3. Differentiate between our Songbirds and Birds of Prey. Often children will be so excited when they think they see a Turkey Vulture when in fact the bird is a seagull. Choose your words carefully as focusing on how the child was wrong with their identification may discourage them in the future. Explain by saying: “Yes, that is almost as big as a Turkey Vulture! Good job! Remember Turkey Vultures are black…” or something to that affect.

When possible use visual aids. Bookstores, libraries, the Dollar Store, etc. have amazing wildlife books. Occasionally there has been incorrect information so beware when searching. For example: Birds of Prey have talons, not claws.

There are 4 main characteristics of Birds of Prey. Often varying degrees of information has been listed on different websites, usually with these features in the mix. Working with the Birds of Prey and learning from educators in the field, the main ones are:

  1. Hooked beak. All Birds of Prey will have a hooked beak, regardless of their size. At Mountsberg Conservation, one of their non-releasable Bald Eagles does not have a hooked beak due to damage caused when he was injured. His name is Phoenix.
  2. Strong, powerful grip. Raptor, derived from the Latin “rapere” means to “snatch, grab, carry off”.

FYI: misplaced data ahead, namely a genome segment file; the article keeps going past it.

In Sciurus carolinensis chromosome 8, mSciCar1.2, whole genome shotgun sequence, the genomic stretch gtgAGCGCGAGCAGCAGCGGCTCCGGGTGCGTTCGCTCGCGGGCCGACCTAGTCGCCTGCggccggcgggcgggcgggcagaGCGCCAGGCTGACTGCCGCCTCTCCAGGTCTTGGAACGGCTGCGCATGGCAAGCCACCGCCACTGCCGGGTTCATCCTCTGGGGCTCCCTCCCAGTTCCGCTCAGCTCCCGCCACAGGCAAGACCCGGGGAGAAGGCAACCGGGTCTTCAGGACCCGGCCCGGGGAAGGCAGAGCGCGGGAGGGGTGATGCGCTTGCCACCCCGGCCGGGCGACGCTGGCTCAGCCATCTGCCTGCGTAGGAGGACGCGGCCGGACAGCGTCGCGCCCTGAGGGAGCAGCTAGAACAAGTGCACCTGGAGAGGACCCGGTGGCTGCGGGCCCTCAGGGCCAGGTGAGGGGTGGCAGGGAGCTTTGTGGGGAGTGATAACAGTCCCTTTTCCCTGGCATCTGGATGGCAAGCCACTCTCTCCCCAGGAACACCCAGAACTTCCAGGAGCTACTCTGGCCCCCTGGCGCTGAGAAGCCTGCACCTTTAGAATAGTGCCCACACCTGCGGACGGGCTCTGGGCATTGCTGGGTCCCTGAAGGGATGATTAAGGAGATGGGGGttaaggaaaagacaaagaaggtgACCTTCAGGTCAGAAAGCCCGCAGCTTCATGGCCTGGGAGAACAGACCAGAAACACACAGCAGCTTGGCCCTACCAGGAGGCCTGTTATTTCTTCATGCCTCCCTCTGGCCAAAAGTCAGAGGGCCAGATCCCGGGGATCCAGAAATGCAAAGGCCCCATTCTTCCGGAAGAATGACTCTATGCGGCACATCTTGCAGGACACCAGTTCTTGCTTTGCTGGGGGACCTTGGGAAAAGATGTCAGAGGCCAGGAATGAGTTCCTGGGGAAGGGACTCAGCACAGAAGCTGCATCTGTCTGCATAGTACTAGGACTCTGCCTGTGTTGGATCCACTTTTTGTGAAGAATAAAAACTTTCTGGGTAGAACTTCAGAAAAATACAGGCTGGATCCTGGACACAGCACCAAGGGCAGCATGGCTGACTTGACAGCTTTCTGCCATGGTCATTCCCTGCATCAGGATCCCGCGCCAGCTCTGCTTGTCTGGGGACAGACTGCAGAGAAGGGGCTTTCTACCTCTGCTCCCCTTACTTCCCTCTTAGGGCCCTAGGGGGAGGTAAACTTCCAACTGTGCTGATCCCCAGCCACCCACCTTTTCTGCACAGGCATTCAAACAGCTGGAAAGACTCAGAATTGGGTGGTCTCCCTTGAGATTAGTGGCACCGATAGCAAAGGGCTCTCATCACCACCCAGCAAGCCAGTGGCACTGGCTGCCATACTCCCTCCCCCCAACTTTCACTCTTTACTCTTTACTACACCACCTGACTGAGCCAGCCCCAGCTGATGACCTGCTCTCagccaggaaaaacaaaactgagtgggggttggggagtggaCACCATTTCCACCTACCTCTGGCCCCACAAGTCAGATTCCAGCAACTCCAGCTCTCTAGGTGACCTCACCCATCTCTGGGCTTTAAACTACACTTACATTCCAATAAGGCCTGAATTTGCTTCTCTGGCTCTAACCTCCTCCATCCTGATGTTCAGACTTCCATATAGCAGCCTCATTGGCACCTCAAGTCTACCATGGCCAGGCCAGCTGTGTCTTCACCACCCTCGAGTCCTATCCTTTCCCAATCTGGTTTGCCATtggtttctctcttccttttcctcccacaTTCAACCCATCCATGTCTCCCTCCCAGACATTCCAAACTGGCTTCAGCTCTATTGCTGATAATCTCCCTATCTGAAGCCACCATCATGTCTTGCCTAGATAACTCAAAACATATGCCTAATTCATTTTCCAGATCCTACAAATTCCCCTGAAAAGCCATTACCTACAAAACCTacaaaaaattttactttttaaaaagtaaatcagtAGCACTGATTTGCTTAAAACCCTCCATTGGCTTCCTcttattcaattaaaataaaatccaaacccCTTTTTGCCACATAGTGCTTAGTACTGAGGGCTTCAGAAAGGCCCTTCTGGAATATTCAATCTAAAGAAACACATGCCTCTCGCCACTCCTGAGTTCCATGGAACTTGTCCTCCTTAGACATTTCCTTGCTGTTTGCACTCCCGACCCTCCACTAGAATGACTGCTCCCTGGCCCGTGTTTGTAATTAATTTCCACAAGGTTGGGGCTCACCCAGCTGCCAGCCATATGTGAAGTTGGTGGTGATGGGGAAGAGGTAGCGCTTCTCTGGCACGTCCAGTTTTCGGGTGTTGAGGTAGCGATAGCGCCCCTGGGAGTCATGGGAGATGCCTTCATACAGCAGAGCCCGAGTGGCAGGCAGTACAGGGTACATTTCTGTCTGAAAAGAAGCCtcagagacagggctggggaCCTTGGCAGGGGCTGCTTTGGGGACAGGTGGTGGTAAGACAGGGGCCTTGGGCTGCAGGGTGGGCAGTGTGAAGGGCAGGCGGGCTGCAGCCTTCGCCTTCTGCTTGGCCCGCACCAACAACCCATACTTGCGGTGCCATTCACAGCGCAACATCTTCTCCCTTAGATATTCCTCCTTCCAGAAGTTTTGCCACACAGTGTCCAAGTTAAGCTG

3. Keen eyesight. It is a misconception that Owls are able to turn their heads 360 degrees. However they can rotate their heads approximately 280 degrees. This allows them to be able to see in all directions without moving and alerting potential prey of their presence.
  4. Broad powerful wings. Regardless of the size of the Bird of Prey, as there are a few small owls including the Saw-whet, their wings are large and strong in relation to their frame.

Visiting sanctuaries such as Mountsberg located north of Burlington, Ontario or our Canadian Raptor Conservancy located near Lake Erie will allow you and your children the unique opportunity to learn about these magnificent creatures and how they can help protect Mother Nature. These rescue and/or rehabilitation sites provide care, medical attention and permanent homes for non-releasable Raptors due to injury or human imprinting.

Birds of Prey live all over the world. We are lucky enough to have over 2 dozen species right in our own backyard, including the fastest animal on the planet, the Peregrine Falcon! This amazing Bird of Prey has been clocked at close to 400km when diving for its prey! 400km! That is amazing!

There are so many interesting facts about our Birds of Prey. From Falcons, Hawks, Vultures, Eagles and Owls, we are fortunate to have the opportunity to see them in the wild. So, when you’re out for a drive or on your way to some remote countryside, take the time to look up at the sky. You may be lucky enough to see the Peregrine Falcon diving for its dinner before it disappears from sight!

After all, we are all Mother Nature’s Heroes, all deserving of life, together.